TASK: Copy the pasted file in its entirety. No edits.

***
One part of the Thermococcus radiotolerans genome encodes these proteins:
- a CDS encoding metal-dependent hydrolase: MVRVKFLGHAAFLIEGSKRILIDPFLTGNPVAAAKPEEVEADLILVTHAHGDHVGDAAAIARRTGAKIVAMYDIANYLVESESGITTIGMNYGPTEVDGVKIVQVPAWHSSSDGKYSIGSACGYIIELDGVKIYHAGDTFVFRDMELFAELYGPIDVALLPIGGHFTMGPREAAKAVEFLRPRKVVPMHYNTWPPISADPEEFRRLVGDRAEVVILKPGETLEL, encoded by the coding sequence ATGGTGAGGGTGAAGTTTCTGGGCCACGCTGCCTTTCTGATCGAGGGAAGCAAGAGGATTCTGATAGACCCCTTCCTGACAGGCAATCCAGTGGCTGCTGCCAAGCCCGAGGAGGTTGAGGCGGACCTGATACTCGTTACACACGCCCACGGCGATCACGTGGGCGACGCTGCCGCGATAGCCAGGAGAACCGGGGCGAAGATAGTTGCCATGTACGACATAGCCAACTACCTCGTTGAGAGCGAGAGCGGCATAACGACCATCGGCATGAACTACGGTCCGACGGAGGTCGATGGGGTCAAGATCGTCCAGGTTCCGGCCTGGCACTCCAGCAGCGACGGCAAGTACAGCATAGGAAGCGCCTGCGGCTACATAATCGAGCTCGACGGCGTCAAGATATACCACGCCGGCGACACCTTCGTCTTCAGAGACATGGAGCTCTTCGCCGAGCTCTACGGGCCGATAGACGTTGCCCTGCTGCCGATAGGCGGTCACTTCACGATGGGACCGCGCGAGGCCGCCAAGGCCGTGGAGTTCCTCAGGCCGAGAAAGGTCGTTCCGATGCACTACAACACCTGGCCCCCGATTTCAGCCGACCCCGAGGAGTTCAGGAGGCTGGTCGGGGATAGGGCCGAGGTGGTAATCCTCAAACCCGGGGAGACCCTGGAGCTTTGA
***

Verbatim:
One part of the Thermococcus radiotolerans genome encodes these proteins:
- a CDS encoding metal-dependent hydrolase: MVRVKFLGHAAFLIEGSKRILIDPFLTGNPVAAAKPEEVEADLILVTHAHGDHVGDAAAIARRTGAKIVAMYDIANYLVESESGITTIGMNYGPTEVDGVKIVQVPAWHSSSDGKYSIGSACGYIIELDGVKIYHAGDTFVFRDMELFAELYGPIDVALLPIGGHFTMGPREAAKAVEFLRPRKVVPMHYNTWPPISADPEEFRRLVGDRAEVVILKPGETLEL, encoded by the coding sequence ATGGTGAGGGTGAAGTTTCTGGGCCACGCTGCCTTTCTGATCGAGGGAAGCAAGAGGATTCTGATAGACCCCTTCCTGACAGGCAATCCAGTGGCTGCTGCCAAGCCCGAGGAGGTTGAGGCGGACCTGATACTCGTTACACACGCCCACGGCGATCACGTGGGCGACGCTGCCGCGATAGCCAGGAGAACCGGGGCGAAGATAGTTGCCATGTACGACATAGCCAACTACCTCGTTGAGAGCGAGAGCGGCATAACGACCATCGGCATGAACTACGGTCCGACGGAGGTCGATGGGGTCAAGATCGTCCAGGTTCCGGCCTGGCACTCCAGCAGCGACGGCAAGTACAGCATAGGAAGCGCCTGCGGCTACATAATCGAGCTCGACGGCGTCAAGATATACCACGCCGGCGACACCTTCGTCTTCAGAGACATGGAGCTCTTCGCCGAGCTCTACGGGCCGATAGACGTTGCCCTGCTGCCGATAGGCGGTCACTTCACGATGGGACCGCGCGAGGCCGCCAAGGCCGTGGAGTTCCTCAGGCCGAGAAAGGTCGTTCCGATGCACTACAACACCTGGCCCCCGATTTCAGCCGACCCCGAGGAGTTCAGGAGGCTGGTCGGGGATAGGGCCGAGGTGGTAATCCTCAAACCCGGGGAGACCCTGGAGCTTTGA